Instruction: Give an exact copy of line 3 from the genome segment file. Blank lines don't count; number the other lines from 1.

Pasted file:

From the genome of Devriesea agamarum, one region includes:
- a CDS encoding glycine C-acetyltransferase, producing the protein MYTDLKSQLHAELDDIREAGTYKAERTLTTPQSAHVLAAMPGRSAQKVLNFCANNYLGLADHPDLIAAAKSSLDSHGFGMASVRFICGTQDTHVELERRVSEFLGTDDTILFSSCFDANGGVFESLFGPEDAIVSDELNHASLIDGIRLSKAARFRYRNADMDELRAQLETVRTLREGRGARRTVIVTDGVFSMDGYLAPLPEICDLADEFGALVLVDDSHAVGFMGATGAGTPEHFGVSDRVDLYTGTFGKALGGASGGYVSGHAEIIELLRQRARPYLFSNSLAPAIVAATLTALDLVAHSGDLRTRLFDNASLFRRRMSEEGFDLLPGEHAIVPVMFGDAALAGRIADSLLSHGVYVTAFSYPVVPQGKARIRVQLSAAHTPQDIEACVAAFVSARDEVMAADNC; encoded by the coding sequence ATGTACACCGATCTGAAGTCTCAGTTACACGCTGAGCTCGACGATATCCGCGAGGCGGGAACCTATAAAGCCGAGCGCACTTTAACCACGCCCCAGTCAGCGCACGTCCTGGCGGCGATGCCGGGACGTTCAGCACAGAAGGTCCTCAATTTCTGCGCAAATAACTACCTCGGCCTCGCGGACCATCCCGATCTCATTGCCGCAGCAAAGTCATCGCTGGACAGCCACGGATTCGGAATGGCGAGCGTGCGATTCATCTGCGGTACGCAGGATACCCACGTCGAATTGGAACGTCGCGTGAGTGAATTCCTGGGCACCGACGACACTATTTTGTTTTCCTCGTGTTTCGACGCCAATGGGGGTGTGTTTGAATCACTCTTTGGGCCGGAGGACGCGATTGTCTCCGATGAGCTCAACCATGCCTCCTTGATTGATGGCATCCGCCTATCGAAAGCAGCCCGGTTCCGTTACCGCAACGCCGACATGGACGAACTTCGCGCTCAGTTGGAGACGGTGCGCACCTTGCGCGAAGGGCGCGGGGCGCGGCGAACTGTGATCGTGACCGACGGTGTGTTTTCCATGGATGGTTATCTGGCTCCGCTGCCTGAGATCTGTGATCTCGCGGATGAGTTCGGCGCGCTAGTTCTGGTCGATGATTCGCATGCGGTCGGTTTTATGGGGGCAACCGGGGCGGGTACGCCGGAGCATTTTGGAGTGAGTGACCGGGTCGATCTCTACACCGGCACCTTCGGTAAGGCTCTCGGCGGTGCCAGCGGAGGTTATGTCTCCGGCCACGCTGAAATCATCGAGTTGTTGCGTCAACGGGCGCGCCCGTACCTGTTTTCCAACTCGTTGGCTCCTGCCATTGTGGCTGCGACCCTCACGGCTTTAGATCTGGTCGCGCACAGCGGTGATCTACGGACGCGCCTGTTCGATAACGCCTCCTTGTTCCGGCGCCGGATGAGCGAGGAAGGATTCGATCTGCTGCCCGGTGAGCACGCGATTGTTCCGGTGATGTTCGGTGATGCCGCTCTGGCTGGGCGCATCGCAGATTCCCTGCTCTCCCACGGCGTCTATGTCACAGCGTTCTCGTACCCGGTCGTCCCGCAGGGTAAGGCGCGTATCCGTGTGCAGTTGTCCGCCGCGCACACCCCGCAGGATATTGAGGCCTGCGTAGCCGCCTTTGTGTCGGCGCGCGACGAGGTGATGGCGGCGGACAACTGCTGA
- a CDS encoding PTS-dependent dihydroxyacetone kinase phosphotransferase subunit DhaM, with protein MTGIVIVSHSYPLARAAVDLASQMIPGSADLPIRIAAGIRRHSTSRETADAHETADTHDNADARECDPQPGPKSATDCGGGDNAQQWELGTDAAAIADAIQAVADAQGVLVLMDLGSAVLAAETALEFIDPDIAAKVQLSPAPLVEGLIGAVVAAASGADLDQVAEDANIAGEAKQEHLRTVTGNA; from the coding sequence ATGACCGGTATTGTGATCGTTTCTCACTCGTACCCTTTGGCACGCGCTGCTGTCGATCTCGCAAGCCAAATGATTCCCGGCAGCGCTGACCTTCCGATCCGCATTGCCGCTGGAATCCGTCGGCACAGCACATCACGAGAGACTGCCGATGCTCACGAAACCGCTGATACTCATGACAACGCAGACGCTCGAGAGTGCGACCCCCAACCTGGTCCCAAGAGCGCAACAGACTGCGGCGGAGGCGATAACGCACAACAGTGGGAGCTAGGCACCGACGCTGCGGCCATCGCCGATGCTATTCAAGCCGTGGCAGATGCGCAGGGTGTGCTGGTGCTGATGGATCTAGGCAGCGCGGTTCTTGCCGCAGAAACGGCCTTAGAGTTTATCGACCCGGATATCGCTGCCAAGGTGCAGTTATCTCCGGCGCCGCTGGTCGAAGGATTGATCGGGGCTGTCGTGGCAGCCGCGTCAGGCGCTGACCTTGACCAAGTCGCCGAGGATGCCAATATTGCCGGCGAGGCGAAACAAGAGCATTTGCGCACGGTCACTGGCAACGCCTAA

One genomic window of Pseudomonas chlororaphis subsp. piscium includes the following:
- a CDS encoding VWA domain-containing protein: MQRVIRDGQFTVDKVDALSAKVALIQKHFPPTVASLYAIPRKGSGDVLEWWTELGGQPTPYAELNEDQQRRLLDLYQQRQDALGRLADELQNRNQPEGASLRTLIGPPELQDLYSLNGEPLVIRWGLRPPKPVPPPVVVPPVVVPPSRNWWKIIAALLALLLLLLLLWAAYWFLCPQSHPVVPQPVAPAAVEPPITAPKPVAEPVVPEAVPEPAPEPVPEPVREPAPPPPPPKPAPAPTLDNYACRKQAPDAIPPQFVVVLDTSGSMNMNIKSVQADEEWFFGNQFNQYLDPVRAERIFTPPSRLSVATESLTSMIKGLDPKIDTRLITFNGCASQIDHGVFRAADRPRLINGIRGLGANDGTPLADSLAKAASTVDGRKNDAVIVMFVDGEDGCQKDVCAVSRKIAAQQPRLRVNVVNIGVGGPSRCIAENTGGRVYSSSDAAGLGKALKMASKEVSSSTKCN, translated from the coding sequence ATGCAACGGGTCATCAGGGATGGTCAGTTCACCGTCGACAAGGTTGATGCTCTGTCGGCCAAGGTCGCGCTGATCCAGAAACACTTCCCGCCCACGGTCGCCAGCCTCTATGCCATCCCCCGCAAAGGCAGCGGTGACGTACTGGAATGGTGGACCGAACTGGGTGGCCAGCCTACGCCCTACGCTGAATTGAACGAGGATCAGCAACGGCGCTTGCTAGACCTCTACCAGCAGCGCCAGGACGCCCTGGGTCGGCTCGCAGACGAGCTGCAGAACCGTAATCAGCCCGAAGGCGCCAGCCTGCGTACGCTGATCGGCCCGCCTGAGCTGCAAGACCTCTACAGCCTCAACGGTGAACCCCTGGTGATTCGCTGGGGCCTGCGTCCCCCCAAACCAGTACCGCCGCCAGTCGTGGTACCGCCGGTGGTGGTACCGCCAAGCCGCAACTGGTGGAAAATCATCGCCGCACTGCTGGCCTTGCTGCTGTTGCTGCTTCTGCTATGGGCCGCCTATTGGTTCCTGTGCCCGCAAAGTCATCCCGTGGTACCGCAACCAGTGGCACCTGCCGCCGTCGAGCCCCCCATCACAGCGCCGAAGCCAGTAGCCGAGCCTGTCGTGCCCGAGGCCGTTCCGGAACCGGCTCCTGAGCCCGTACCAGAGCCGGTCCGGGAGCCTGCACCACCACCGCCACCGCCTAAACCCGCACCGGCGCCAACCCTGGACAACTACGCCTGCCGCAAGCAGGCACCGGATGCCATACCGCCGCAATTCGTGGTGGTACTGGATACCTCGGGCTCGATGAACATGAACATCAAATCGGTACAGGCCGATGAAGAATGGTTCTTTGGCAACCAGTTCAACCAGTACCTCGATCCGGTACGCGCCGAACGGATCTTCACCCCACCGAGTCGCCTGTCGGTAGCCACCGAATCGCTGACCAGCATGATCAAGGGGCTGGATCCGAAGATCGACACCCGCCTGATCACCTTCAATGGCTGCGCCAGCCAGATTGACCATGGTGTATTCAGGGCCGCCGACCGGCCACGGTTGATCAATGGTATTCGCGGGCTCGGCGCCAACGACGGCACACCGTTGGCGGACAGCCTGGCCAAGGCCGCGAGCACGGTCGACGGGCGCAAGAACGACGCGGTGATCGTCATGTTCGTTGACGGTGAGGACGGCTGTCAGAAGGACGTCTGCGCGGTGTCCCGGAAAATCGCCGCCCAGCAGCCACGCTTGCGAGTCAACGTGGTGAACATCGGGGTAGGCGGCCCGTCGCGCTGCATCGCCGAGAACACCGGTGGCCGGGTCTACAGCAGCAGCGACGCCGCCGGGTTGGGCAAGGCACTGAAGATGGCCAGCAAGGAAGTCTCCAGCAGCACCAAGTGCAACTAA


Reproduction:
- a CDS encoding PTS-dependent dihydroxyacetone kinase phosphotransferase subunit DhaM, with protein MTGIVIVSHSYPLARAAVDLASQMIPGSADLPIRIAAGIRRHSTSRETADAHETADTHDNADARECDPQPGPKSATDCGGGDNAQQWELGTDAAAIADAIQAVADAQGVLVLMDLGSAVLAAETALEFIDPDIAAKVQLSPAPLVEGLIGAVVAAASGADLDQVAEDANIAGEAKQEHLRTVTGNA; from the coding sequence ATGACCGGTATTGTGATCGTTTCTCACTCGTACCCTTTGGCACGCGCTGCTGTCGATCTCGCAAGCCAAATGATTCCCGGCAGCGCTGACCTTCCGATCCGCATTGCCGCTGGAATCCGTCGGCACAGCACATCACGAGAGACTGCCGATGCTCACGAAACCGCTGATACTCATGACAACGCAGACGCTCGAGAGTGCGACCCCCAACCTGGTCCCAAGAGCGCAACAGACTGCGGCGGAGGCGATAACGCACAACAGTGGGAGCTAGGCACCGACGCTGCGGCCATCGCCGATGCTATTCAAGCCGTGGCAGATGCGCAGGGTGTGCTGGTGCTGATGGATCTAGGCAGCGCGGTTCTTGCCGCAGAAACGGCCTTAGAGTTTATCGACCCGGATATCGCTGCCAAGGTGCAGTTATCTCCGGCGCCGCTGGTCGAAGGATTGATCGGGGCTGTCGTGGCAGCCGCGTCAGGCGCTGACCTTGACCAAGTCGCCGAGGATGCCAATATTGCCGGCGAGGCGAAACAAGAGCATTTGCGCACGGTCACTGGCAACGCCTAA